Pluto's Heavy Heart Shaped Dwarf Planet's Landscape

Pluto's Famous Heart
The left "lobe" of Pluto's heart-shaped feature is a 600-mile-wide (1,000 kilometers) ice plain known as Sputnik Planitia. (Image credit: NASA/JHUAPL/SwRI)

Pluto's famous heart may not have been born in violence after all.

Researchers have generally assumed that the heart's left "lobe" — a 600-mile-wide (1,000 kilometers) plain called Sputnik Planitia (formerly Sputnik Planum) — is an enormous impact crater that subsequently filled with frozen nitrogen and other exotic ices.

But a new study suggests that the ice buildup came first and the accumulated material eventually pushed the underlying landscape down, much as Greenland's enormous ice sheet has done here on Earth. [See more awesome close-up photos of Pluto]

"Pluto's big heart weighs heavily on the small planet, leading inevitably to depression," study lead author Douglas Hamilton, a professor of astronomy at the University of Maryland, said in a statement.

It's no accident that Sputnik Planitia — which was discovered by NASA's New Horizons probe during its epic Pluto flyby in July 2015 — is centered at 25 degrees north, Hamilton said. His team's computer models predicted that ice would accumulate at about 30 degrees north or south latitude, because these are the coldest regions on Pluto. (The dwarf planet is tilted roughly 120 degrees relative to its orbital plane, compared with 23 degrees for Earth.)

"The poles on Pluto, averaged over a year, are actually the hottest parts of the planet, not the coldest," Hamilton told, referring to one Pluto year, which lasts 248 Earth years. "That's alien to us and sounds wrong, but math doesn't lie. That's how it works out."

The icy Pluto plain known as Sputnik Planitia — seen here in a photo taken by NASA’s New Horizons probe during its flyby of the dwarf planet in July 2015 — is covered with ice “cells” that are geologically young and turning over due to convection. (Image credit: NASA/Johns Hopkins University Applied Physics Laboratory/Southwest Research Institute)

In addition, the group's simulations indicated that ice wouldn't build up in a band at 30 degrees north and/or south. Rather, a single ice cap would form, as the result of a (nearly literal) snowball effect: As ices started to accumulate in one spot, that area would reflect more sunlight and thus become colder than surrounding regions, leading to greater ice deposition, and so on.

Previous studies based on New Horizons data suggest that Sputnik Planitia's ice is at least 1.2 to 1.8 miles (2 to 3 km) thick (and possibly much thicker). So, at a minimum, 0.03 percent of Pluto's entire mass is concentrated in the ice cap, Hamilton said. That's enough material to push the landscape down and form a huge basin, he added.

The team's models further indicate that ice accumulation in Sputnik Planitia happened quickly. The cap likely formed within a million years of the giant impact on Pluto that formed the dwarf planet's largest moon, Charon, and has been relatively stable since, researchers said. (Exactly when the Charon-forming impact occurred is unknown, but it was probably quite early in the solar system's history.)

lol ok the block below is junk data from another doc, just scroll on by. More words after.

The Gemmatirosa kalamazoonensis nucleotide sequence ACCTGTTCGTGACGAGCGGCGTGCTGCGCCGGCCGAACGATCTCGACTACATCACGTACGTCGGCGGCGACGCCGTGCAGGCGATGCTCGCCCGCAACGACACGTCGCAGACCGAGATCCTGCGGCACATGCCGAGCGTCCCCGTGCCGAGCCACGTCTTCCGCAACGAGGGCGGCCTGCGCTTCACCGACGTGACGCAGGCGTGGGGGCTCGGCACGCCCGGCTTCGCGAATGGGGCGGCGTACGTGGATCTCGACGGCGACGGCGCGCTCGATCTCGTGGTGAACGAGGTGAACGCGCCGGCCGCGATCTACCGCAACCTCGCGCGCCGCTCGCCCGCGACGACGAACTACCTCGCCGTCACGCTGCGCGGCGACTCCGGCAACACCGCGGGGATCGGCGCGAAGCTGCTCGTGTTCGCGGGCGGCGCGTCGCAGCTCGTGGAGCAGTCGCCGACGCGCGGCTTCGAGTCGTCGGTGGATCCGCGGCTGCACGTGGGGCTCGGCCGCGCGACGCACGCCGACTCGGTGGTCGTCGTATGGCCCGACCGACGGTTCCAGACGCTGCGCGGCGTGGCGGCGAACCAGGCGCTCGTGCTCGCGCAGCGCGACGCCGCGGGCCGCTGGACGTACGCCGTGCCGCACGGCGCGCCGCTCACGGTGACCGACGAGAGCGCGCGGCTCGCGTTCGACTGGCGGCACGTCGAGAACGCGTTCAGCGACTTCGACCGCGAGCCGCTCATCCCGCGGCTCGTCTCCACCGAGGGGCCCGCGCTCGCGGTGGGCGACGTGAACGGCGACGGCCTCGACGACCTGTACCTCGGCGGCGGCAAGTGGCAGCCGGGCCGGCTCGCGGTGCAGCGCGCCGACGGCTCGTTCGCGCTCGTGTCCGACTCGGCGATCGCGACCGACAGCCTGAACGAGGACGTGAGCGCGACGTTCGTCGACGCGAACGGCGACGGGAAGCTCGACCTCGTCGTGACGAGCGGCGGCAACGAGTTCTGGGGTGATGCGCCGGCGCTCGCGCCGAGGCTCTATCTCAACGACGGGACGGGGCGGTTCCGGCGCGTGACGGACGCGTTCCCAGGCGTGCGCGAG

After Charon's birth, Pluto's rotation slowed until the two bodies were "tidally locked," showing each other only one face, as Earth's moon shows just one side to us. According to the researchers' simulations, Charon's gravitational tug then pulled Sputnik Planitia into its current alignment opposite the moon.

In short, the team's modeling results explain pretty well what New Horizons saw on July 14, 2015, Hamilton said.

Indeed, given any starting conditions on Pluto, those simulations produce an ice cap sitting in a basin in one of four spots, Hamilton said — at about 30 degrees north or south, and either facing toward or away from Charon.

This scenario provides a "simpler" explanation for Sputnik Planitia than the prevailing view, which posits that the basin formed after a cosmic impact, study team members said.

"This interpretation has the advantage of providing an explanation for why the basin is coincident with the ice cap and why both are located at the coldest latitude on Pluto and at a longitude that is directly opposite Charon," Hamilton and his colleagues wrote in the new study, which was published online today (Nov. 30) in the journal Nature.

Other researchers have modeled the formation and evolution of Sputnik Planitia as well, but these efforts have tended to assume that the basin is an ancient impact feature. One such team, led by Francis Nimmo of the University of California, Santa Cruz, recently concluded that the position of Sputnik Planitia hints at the presence of a subsurface ocean on Pluto, a possibility raised by several other lines of evidence as well.

The new study has little bearing on this question, said Hamilton, who was also a co-author on the Nimmo-led paper.

"My modeling doesn't care too much one way or the other about whether there's an ocean," Hamilton told

Definitively figuring out whether Pluto harbors a buried ocean may require launching an orbiter to the dwarf planet, he added.

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Mike Wall
Senior Space Writer

Michael Wall is a Senior Space Writer with and joined the team in 2010. He primarily covers exoplanets, spaceflight and military space, but has been known to dabble in the space art beat. His book about the search for alien life, "Out There," was published on Nov. 13, 2018. Before becoming a science writer, Michael worked as a herpetologist and wildlife biologist. He has a Ph.D. in evolutionary biology from the University of Sydney, Australia, a bachelor's degree from the University of Arizona, and a graduate certificate in science writing from the University of California, Santa Cruz. To find out what his latest project is, you can follow Michael on Twitter.